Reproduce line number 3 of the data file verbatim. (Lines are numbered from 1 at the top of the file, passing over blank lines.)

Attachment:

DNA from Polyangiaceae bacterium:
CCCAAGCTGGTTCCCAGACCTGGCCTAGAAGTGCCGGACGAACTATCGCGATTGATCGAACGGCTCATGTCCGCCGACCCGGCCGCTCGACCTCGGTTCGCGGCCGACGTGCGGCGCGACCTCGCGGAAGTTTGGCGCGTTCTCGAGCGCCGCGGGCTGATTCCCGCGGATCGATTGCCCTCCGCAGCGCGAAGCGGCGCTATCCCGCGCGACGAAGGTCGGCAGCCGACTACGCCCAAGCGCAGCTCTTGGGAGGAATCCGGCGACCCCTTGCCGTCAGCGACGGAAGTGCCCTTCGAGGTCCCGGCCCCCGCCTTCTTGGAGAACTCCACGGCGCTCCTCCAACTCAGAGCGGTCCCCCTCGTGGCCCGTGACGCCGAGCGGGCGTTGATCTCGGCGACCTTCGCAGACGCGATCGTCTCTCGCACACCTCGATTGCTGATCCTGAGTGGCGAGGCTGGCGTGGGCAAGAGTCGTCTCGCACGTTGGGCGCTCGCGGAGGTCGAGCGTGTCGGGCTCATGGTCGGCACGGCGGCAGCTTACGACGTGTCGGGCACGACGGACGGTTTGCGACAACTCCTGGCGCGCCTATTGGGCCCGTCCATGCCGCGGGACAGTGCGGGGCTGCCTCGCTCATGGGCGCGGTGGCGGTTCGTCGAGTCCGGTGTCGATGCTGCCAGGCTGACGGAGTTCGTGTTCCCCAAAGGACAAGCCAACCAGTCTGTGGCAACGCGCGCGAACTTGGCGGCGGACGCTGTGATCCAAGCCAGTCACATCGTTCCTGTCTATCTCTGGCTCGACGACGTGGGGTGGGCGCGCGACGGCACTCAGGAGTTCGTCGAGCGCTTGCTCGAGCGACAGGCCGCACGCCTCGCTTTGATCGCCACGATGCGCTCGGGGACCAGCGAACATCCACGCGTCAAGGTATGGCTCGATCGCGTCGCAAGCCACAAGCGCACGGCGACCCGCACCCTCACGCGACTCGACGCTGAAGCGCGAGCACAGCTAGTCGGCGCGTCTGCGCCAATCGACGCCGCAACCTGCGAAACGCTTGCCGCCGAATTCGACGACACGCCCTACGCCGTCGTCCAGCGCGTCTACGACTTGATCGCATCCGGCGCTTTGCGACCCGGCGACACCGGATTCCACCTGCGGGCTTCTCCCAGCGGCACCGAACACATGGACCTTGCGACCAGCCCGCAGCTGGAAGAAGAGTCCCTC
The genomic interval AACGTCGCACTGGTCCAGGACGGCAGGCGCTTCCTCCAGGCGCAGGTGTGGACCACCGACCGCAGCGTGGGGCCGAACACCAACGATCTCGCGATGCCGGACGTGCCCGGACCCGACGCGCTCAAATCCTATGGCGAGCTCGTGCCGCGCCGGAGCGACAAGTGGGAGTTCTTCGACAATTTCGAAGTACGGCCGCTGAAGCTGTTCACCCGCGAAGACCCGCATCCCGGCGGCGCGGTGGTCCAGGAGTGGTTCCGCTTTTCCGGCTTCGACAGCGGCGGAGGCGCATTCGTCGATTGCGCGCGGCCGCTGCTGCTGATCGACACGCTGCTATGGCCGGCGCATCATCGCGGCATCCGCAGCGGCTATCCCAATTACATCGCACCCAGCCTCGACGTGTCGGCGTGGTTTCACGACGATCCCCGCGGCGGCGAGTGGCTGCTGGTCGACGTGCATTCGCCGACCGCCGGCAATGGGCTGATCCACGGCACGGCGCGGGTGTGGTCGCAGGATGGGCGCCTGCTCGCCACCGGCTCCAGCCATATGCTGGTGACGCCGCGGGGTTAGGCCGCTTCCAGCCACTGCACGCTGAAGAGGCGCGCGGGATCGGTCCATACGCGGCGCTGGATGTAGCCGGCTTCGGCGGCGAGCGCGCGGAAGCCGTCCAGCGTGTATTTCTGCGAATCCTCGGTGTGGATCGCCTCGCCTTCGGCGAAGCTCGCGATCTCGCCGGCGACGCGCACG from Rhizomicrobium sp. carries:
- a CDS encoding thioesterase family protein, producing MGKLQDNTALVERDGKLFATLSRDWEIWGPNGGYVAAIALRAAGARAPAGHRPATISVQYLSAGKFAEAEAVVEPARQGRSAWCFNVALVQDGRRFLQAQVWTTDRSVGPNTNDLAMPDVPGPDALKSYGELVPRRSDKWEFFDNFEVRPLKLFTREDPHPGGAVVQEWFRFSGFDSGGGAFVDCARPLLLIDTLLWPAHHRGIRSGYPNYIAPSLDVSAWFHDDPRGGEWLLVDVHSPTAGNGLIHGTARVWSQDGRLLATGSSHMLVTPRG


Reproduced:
The genomic interval AACGTCGCACTGGTCCAGGACGGCAGGCGCTTCCTCCAGGCGCAGGTGTGGACCACCGACCGCAGCGTGGGGCCGAACACCAACGATCTCGCGATGCCGGACGTGCCCGGACCCGACGCGCTCAAATCCTATGGCGAGCTCGTGCCGCGCCGGAGCGACAAGTGGGAGTTCTTCGACAATTTCGAAGTACGGCCGCTGAAGCTGTTCACCCGCGAAGACCCGCATCCCGGCGGCGCGGTGGTCCAGGAGTGGTTCCGCTTTTCCGGCTTCGACAGCGGCGGAGGCGCATTCGTCGATTGCGCGCGGCCGCTGCTGCTGATCGACACGCTGCTATGGCCGGCGCATCATCGCGGCATCCGCAGCGGCTATCCCAATTACATCGCACCCAGCCTCGACGTGTCGGCGTGGTTTCACGACGATCCCCGCGGCGGCGAGTGGCTGCTGGTCGACGTGCATTCGCCGACCGCCGGCAATGGGCTGATCCACGGCACGGCGCGGGTGTGGTCGCAGGATGGGCGCCTGCTCGCCACCGGCTCCAGCCATATGCTGGTGACGCCGCGGGGTTAGGCCGCTTCCAGCCACTGCACGCTGAAGAGGCGCGCGGGATCGGTCCATACGCGGCGCTGGATGTAGCCGGCTTCGGCGGCGAGCGCGCGGAAGCCGTCCAGCGTGTATTTCTGCGAATCCTCGGTGTGGATCGCCTCGCCTTCGGCGAAGCTCGCGATCTCGCCGGCGACGCGCACG from Rhizomicrobium sp. carries: